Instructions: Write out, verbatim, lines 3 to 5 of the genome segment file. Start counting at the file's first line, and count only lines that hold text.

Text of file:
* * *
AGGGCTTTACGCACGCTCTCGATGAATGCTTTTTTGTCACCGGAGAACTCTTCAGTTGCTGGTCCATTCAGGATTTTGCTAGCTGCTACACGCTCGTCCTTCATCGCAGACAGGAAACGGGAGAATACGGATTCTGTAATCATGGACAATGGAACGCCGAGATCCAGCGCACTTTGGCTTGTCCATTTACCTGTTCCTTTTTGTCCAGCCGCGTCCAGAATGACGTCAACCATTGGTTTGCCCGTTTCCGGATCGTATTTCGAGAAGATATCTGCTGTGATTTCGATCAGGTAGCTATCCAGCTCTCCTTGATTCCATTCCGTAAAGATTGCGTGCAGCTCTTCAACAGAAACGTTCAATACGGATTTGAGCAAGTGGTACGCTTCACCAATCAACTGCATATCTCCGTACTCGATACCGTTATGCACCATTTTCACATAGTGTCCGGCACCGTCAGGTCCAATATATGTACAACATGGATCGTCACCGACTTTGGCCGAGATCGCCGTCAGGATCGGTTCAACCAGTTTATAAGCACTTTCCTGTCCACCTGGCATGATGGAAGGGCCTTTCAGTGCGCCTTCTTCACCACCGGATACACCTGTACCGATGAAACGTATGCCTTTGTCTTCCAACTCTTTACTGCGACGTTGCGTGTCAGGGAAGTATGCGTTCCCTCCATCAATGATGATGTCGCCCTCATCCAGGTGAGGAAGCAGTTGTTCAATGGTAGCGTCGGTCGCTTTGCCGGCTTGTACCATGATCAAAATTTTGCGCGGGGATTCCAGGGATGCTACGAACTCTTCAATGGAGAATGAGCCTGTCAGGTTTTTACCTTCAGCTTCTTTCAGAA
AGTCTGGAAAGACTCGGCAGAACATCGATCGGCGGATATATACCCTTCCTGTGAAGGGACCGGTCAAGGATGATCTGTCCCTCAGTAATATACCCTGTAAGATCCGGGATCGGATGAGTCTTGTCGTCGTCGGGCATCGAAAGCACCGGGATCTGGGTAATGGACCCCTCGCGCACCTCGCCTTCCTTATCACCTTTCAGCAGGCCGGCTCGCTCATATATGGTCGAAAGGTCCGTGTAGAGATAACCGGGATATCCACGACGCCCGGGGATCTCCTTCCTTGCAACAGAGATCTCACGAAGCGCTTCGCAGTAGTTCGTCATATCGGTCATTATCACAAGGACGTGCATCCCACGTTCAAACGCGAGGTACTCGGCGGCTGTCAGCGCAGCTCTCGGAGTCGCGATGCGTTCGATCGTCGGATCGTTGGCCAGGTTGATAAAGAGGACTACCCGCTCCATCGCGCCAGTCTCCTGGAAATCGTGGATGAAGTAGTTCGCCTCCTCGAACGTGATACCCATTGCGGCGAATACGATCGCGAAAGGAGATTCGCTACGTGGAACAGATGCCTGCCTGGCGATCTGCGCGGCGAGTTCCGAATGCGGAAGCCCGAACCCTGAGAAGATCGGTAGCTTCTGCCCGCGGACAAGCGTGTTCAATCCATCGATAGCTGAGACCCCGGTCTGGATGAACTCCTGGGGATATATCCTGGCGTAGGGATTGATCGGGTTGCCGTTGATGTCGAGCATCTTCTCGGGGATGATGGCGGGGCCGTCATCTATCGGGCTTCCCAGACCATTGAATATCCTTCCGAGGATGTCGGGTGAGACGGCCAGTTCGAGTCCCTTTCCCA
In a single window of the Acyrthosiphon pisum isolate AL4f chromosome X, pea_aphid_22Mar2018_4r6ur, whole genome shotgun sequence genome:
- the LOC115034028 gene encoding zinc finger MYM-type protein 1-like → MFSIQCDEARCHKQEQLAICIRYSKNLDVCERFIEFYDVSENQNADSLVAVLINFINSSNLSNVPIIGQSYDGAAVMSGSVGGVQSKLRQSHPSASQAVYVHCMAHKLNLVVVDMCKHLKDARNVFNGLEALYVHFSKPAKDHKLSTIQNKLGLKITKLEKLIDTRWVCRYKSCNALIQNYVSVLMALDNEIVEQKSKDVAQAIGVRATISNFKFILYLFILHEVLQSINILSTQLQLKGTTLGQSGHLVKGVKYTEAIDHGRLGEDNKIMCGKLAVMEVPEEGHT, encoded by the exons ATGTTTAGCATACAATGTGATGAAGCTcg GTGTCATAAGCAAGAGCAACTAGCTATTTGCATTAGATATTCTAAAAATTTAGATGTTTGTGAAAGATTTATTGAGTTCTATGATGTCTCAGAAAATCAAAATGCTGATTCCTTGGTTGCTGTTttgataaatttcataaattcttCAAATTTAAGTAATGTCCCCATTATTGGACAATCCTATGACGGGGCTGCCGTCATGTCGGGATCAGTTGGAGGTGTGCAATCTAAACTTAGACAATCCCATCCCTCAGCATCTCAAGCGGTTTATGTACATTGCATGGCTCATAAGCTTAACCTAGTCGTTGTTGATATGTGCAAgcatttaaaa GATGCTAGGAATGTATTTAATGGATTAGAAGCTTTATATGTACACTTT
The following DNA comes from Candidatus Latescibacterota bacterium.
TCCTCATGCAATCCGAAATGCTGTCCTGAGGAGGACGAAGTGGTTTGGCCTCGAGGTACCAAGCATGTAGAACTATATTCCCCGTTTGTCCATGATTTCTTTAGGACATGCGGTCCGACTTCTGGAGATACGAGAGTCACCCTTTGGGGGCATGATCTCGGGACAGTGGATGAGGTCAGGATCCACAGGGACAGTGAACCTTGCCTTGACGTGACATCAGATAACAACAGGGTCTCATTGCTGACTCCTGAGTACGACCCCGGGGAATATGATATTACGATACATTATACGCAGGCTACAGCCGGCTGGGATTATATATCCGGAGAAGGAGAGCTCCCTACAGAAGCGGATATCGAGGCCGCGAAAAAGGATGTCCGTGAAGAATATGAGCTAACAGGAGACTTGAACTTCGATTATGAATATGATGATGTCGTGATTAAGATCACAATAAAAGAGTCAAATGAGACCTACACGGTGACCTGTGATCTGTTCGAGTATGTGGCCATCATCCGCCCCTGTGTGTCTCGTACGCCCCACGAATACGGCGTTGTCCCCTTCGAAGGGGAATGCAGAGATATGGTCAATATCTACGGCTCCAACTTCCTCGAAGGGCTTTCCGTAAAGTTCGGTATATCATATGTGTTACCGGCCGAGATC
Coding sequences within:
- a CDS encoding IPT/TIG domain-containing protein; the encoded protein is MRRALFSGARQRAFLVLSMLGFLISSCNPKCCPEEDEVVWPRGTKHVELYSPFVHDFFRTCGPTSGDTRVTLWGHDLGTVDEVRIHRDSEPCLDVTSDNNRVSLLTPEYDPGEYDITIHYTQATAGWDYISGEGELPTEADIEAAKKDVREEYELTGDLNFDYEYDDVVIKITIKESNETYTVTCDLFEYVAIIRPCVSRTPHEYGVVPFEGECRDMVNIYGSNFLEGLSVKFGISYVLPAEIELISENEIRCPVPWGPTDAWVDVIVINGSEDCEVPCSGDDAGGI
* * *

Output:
In a single window of the Acyrthosiphon pisum isolate AL4f chromosome X, pea_aphid_22Mar2018_4r6ur, whole genome shotgun sequence genome:
- the LOC115034028 gene encoding zinc finger MYM-type protein 1-like → MFSIQCDEARCHKQEQLAICIRYSKNLDVCERFIEFYDVSENQNADSLVAVLINFINSSNLSNVPIIGQSYDGAAVMSGSVGGVQSKLRQSHPSASQAVYVHCMAHKLNLVVVDMCKHLKDARNVFNGLEALYVHFSKPAKDHKLSTIQNKLGLKITKLEKLIDTRWVCRYKSCNALIQNYVSVLMALDNEIVEQKSKDVAQAIGVRATISNFKFILYLFILHEVLQSINILSTQLQLKGTTLGQSGHLVKGVKYTEAIDHGRLGEDNKIMCGKLAVMEVPEEGHT, encoded by the exons ATGTTTAGCATACAATGTGATGAAGCTcg GTGTCATAAGCAAGAGCAACTAGCTATTTGCATTAGATATTCTAAAAATTTAGATGTTTGTGAAAGATTTATTGAGTTCTATGATGTCTCAGAAAATCAAAATGCTGATTCCTTGGTTGCTGTTttgataaatttcataaattcttCAAATTTAAGTAATGTCCCCATTATTGGACAATCCTATGACGGGGCTGCCGTCATGTCGGGATCAGTTGGAGGTGTGCAATCTAAACTTAGACAATCCCATCCCTCAGCATCTCAAGCGGTTTATGTACATTGCATGGCTCATAAGCTTAACCTAGTCGTTGTTGATATGTGCAAgcatttaaaa GATGCTAGGAATGTATTTAATGGATTAGAAGCTTTATATGTACACTTT
The following DNA comes from Candidatus Latescibacterota bacterium.